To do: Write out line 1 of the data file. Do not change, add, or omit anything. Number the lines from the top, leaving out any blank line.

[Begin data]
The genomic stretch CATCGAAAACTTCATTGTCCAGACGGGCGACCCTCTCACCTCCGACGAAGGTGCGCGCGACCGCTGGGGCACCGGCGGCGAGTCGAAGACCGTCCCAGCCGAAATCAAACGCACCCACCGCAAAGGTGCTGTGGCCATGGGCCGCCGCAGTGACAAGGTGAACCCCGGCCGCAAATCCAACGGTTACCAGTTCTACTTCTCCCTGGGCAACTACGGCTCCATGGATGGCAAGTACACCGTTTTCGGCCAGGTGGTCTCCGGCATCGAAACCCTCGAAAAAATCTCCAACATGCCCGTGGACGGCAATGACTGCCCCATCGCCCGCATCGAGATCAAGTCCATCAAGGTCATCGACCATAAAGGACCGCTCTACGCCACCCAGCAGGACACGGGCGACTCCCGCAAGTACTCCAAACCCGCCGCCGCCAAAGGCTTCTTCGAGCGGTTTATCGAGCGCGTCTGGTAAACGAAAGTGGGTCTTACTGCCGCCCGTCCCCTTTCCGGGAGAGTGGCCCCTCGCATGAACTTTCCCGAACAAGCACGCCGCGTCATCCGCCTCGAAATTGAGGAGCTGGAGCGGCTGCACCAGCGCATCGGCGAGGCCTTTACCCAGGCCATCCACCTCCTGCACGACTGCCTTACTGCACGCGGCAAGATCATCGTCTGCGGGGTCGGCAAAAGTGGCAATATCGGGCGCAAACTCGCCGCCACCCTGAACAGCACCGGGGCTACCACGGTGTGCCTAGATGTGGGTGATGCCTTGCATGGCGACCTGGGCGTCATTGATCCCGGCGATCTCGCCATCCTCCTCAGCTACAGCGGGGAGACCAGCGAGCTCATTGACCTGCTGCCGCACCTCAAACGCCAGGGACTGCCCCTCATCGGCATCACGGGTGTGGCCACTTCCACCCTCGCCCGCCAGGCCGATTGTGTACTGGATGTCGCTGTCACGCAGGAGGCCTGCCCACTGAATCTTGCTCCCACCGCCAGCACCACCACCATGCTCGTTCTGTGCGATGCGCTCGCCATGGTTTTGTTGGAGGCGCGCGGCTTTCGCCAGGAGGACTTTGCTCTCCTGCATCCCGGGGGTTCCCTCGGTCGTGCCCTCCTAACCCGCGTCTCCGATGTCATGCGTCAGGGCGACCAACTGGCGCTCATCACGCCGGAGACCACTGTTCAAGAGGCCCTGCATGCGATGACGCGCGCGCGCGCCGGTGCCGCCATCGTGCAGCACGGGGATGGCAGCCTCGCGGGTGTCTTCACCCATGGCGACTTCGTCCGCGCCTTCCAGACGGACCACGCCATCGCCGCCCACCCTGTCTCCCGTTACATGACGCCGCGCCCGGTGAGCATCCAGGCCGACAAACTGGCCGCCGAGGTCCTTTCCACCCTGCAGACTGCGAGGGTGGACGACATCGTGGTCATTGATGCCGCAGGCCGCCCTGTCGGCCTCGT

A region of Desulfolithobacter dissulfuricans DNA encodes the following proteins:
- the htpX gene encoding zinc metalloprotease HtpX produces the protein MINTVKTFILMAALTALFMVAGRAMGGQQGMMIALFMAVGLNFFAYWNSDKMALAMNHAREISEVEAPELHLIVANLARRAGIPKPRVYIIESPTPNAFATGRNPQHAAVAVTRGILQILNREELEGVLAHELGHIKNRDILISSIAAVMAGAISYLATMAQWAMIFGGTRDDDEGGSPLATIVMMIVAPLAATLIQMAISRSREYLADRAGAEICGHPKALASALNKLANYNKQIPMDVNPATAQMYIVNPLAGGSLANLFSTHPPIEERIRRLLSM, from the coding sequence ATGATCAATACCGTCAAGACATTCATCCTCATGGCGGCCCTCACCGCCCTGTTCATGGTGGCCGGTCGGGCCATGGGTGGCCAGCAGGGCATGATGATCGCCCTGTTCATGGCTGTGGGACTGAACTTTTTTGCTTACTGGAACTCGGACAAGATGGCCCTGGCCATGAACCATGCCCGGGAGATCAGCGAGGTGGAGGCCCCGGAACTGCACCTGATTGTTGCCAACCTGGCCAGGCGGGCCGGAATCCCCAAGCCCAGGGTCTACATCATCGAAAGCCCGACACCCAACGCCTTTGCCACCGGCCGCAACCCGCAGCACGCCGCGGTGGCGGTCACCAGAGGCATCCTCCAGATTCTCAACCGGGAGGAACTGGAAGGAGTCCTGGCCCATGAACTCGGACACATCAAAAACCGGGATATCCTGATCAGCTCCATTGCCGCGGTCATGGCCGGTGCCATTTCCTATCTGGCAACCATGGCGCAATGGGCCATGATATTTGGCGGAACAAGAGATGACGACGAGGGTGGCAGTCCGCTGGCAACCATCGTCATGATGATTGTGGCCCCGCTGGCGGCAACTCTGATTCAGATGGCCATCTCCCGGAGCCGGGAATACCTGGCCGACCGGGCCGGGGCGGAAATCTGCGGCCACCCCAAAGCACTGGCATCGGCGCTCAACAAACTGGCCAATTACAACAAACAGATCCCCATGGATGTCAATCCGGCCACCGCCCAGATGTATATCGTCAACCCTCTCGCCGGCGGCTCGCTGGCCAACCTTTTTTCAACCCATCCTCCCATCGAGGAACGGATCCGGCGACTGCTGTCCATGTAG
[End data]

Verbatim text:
The genomic stretch CATCGAAAACTTCATTGTCCAGACGGGCGACCCTCTCACCTCCGACGAAGGTGCGCGCGACCGCTGGGGCACCGGCGGCGAGTCGAAGACCGTCCCAGCCGAAATCAAACGCACCCACCGCAAAGGTGCTGTGGCCATGGGCCGCCGCAGTGACAAGGTGAACCCCGGCCGCAAATCCAACGGTTACCAGTTCTACTTCTCCCTGGGCAACTACGGCTCCATGGATGGCAAGTACACCGTTTTCGGCCAGGTGGTCTCCGGCATCGAAACCCTCGAAAAAATCTCCAACATGCCCGTGGACGGCAATGACTGCCCCATCGCCCGCATCGAGATCAAGTCCATCAAGGTCATCGACCATAAAGGACCGCTCTACGCCACCCAGCAGGACACGGGCGACTCCCGCAAGTACTCCAAACCCGCCGCCGCCAAAGGCTTCTTCGAGCGGTTTATCGAGCGCGTCTGGTAAACGAAAGTGGGTCTTACTGCCGCCCGTCCCCTTTCCGGGAGAGTGGCCCCTCGCATGAACTTTCCCGAACAAGCACGCCGCGTCATCCGCCTCGAAATTGAGGAGCTGGAGCGGCTGCACCAGCGCATCGGCGAGGCCTTTACCCAGGCCATCCACCTCCTGCACGACTGCCTTACTGCACGCGGCAAGATCATCGTCTGCGGGGTCGGCAAAAGTGGCAATATCGGGCGCAAACTCGCCGCCACCCTGAACAGCACCGGGGCTACCACGGTGTGCCTAGATGTGGGTGATGCCTTGCATGGCGACCTGGGCGTCATTGATCCCGGCGATCTCGCCATCCTCCTCAGCTACAGCGGGGAGACCAGCGAGCTCATTGACCTGCTGCCGCACCTCAAACGCCAGGGACTGCCCCTCATCGGCATCACGGGTGTGGCCACTTCCACCCTCGCCCGCCAGGCCGATTGTGTACTGGATGTCGCTGTCACGCAGGAGGCCTGCCCACTGAATCTTGCTCCCACCGCCAGCACCACCACCATGCTCGTTCTGTGCGATGCGCTCGCCATGGTTTTGTTGGAGGCGCGCGGCTTTCGCCAGGAGGACTTTGCTCTCCTGCATCCCGGGGGTTCCCTCGGTCGTGCCCTCCTAACCCGCGTCTCCGATGTCATGCGTCAGGGCGACCAACTGGCGCTCATCACGCCGGAGACCACTGTTCAAGAGGCCCTGCATGCGATGACGCGCGCGCGCGCCGGTGCCGCCATCGTGCAGCACGGGGATGGCAGCCTCGCGGGTGTCTTCACCCATGGCGACTTCGTCCGCGCCTTCCAGACGGACCACGCCATCGCCGCCCACCCTGTCTCCCGTTACATGACGCCGCGCCCGGTGAGCATCCAGGCCGACAAACTGGCCGCCGAGGTCCTTTCCACCCTGCAGACTGCGAGGGTGGACGACATCGTGGTCATTGATGCCGCAGGCCGCCCTGTCGGCCTCGT